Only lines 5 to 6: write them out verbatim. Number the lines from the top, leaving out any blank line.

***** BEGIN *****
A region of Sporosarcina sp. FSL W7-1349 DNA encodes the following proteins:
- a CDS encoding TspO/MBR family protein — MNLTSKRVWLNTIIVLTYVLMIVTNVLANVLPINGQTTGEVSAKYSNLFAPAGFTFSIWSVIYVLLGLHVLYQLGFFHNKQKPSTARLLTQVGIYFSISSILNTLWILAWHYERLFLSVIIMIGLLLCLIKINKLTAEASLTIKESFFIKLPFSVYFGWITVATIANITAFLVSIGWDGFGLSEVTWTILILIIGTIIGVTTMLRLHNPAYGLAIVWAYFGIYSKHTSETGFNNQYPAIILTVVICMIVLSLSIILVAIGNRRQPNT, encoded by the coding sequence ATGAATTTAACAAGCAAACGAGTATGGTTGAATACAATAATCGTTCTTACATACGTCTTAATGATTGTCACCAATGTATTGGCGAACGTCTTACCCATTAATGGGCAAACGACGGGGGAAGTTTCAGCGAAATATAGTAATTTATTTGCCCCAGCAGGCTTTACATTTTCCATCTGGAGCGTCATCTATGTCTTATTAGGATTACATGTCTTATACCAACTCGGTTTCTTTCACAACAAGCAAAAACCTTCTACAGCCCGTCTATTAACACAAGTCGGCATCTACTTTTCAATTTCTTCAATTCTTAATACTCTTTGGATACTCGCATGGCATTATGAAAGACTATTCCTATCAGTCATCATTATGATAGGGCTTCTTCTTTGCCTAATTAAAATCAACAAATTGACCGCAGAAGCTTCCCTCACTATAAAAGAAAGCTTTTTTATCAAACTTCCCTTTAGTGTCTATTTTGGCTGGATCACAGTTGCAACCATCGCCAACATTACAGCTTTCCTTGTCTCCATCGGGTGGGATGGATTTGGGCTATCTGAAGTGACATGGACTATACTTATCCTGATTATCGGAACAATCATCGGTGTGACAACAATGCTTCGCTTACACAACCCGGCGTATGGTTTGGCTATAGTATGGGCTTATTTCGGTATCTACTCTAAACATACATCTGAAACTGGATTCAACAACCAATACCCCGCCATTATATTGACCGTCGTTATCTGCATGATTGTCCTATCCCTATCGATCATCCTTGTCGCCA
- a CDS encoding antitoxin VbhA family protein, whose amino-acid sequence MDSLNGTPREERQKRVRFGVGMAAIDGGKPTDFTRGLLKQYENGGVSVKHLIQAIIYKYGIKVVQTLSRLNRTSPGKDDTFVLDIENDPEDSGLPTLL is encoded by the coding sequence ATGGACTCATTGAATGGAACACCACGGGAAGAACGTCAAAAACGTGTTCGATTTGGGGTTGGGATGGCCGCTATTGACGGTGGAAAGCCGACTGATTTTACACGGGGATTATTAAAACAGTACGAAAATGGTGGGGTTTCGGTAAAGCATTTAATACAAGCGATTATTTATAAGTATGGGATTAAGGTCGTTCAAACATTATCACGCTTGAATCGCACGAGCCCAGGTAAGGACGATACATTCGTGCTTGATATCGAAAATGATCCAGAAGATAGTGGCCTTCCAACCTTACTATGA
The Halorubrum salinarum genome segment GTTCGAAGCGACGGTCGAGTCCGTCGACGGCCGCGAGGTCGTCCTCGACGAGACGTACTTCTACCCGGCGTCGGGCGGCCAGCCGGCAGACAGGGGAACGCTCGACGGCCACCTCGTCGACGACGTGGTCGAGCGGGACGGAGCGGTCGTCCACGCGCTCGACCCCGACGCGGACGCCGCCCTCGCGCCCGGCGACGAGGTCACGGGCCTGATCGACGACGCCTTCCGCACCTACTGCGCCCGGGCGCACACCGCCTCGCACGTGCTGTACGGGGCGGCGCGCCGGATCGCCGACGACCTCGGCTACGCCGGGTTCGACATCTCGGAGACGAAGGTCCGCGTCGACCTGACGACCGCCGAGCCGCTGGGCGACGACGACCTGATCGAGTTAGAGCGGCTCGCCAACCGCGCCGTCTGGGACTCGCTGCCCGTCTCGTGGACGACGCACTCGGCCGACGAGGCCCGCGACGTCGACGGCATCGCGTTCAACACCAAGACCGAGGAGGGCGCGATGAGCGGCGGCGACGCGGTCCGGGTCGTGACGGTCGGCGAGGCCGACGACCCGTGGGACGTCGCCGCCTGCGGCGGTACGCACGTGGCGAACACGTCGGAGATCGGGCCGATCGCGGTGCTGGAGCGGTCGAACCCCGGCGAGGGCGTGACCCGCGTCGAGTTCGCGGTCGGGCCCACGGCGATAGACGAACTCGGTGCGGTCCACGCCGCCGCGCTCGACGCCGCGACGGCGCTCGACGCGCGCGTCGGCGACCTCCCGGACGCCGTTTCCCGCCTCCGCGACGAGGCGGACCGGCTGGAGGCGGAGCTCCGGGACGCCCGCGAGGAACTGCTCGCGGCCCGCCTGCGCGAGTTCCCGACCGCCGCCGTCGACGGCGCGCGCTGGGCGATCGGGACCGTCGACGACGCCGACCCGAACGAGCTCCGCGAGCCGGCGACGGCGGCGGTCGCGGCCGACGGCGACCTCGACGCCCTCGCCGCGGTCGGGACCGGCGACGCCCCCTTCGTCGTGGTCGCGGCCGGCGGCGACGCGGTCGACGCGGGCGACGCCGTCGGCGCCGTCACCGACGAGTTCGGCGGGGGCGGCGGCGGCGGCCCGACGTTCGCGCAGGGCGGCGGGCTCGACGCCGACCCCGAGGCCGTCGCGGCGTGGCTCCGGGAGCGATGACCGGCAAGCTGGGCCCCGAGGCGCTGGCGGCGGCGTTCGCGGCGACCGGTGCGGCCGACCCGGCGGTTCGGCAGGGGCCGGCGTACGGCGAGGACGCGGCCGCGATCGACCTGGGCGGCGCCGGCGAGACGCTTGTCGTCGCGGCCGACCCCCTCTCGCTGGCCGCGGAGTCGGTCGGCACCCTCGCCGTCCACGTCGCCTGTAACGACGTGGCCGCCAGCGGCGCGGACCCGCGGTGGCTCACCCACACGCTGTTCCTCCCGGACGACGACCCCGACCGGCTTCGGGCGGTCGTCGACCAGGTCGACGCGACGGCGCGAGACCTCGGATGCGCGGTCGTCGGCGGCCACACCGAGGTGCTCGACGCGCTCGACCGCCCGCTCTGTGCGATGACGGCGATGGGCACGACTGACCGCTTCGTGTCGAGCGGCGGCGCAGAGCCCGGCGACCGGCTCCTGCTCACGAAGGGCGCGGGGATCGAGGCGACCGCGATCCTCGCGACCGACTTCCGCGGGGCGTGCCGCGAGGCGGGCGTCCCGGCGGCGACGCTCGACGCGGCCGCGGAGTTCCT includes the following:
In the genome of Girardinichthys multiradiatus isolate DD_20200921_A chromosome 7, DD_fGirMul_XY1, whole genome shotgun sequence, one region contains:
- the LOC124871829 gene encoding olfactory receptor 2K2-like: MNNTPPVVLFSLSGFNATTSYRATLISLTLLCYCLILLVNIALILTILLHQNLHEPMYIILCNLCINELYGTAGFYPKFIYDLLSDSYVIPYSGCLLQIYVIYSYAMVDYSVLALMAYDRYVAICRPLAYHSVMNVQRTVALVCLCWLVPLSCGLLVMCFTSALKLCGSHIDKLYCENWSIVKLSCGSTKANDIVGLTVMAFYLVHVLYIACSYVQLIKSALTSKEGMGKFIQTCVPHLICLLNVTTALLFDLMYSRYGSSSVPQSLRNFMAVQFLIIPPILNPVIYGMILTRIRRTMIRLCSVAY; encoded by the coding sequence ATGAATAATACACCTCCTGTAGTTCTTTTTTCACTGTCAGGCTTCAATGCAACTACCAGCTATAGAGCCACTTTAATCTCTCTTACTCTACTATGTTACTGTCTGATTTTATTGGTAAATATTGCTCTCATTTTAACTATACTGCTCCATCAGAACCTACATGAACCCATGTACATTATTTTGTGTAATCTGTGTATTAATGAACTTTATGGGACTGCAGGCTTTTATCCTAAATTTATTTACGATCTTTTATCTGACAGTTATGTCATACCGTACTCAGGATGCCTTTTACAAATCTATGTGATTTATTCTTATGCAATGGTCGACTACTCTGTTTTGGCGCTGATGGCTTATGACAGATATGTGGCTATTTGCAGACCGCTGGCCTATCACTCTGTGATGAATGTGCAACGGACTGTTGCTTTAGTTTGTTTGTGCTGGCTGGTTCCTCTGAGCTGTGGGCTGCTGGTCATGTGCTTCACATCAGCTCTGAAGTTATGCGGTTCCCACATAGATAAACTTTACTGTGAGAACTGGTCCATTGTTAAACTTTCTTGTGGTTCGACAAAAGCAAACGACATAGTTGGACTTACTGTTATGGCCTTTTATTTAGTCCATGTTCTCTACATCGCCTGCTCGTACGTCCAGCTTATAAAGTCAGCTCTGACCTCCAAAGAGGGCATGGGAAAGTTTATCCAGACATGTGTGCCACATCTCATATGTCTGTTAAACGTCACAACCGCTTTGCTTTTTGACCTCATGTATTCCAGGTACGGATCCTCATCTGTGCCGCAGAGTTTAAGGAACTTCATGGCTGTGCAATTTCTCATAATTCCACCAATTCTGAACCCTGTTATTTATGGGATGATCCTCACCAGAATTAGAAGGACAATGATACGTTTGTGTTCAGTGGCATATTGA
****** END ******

In the genome of Girardinichthys multiradiatus isolate DD_20200921_A chromosome 7, DD_fGirMul_XY1, whole genome shotgun sequence, one region contains:
- the LOC124871829 gene encoding olfactory receptor 2K2-like: MNNTPPVVLFSLSGFNATTSYRATLISLTLLCYCLILLVNIALILTILLHQNLHEPMYIILCNLCINELYGTAGFYPKFIYDLLSDSYVIPYSGCLLQIYVIYSYAMVDYSVLALMAYDRYVAICRPLAYHSVMNVQRTVALVCLCWLVPLSCGLLVMCFTSALKLCGSHIDKLYCENWSIVKLSCGSTKANDIVGLTVMAFYLVHVLYIACSYVQLIKSALTSKEGMGKFIQTCVPHLICLLNVTTALLFDLMYSRYGSSSVPQSLRNFMAVQFLIIPPILNPVIYGMILTRIRRTMIRLCSVAY; encoded by the coding sequence ATGAATAATACACCTCCTGTAGTTCTTTTTTCACTGTCAGGCTTCAATGCAACTACCAGCTATAGAGCCACTTTAATCTCTCTTACTCTACTATGTTACTGTCTGATTTTATTGGTAAATATTGCTCTCATTTTAACTATACTGCTCCATCAGAACCTACATGAACCCATGTACATTATTTTGTGTAATCTGTGTATTAATGAACTTTATGGGACTGCAGGCTTTTATCCTAAATTTATTTACGATCTTTTATCTGACAGTTATGTCATACCGTACTCAGGATGCCTTTTACAAATCTATGTGATTTATTCTTATGCAATGGTCGACTACTCTGTTTTGGCGCTGATGGCTTATGACAGATATGTGGCTATTTGCAGACCGCTGGCCTATCACTCTGTGATGAATGTGCAACGGACTGTTGCTTTAGTTTGTTTGTGCTGGCTGGTTCCTCTGAGCTGTGGGCTGCTGGTCATGTGCTTCACATCAGCTCTGAAGTTATGCGGTTCCCACATAGATAAACTTTACTGTGAGAACTGGTCCATTGTTAAACTTTCTTGTGGTTCGACAAAAGCAAACGACATAGTTGGACTTACTGTTATGGCCTTTTATTTAGTCCATGTTCTCTACATCGCCTGCTCGTACGTCCAGCTTATAAAGTCAGCTCTGACCTCCAAAGAGGGCATGGGAAAGTTTATCCAGACATGTGTGCCACATCTCATATGTCTGTTAAACGTCACAACCGCTTTGCTTTTTGACCTCATGTATTCCAGGTACGGATCCTCATCTGTGCCGCAGAGTTTAAGGAACTTCATGGCTGTGCAATTTCTCATAATTCCACCAATTCTGAACCCTGTTATTTATGGGATGATCCTCACCAGAATTAGAAGGACAATGATACGTTTGTGTTCAGTGGCATATTGA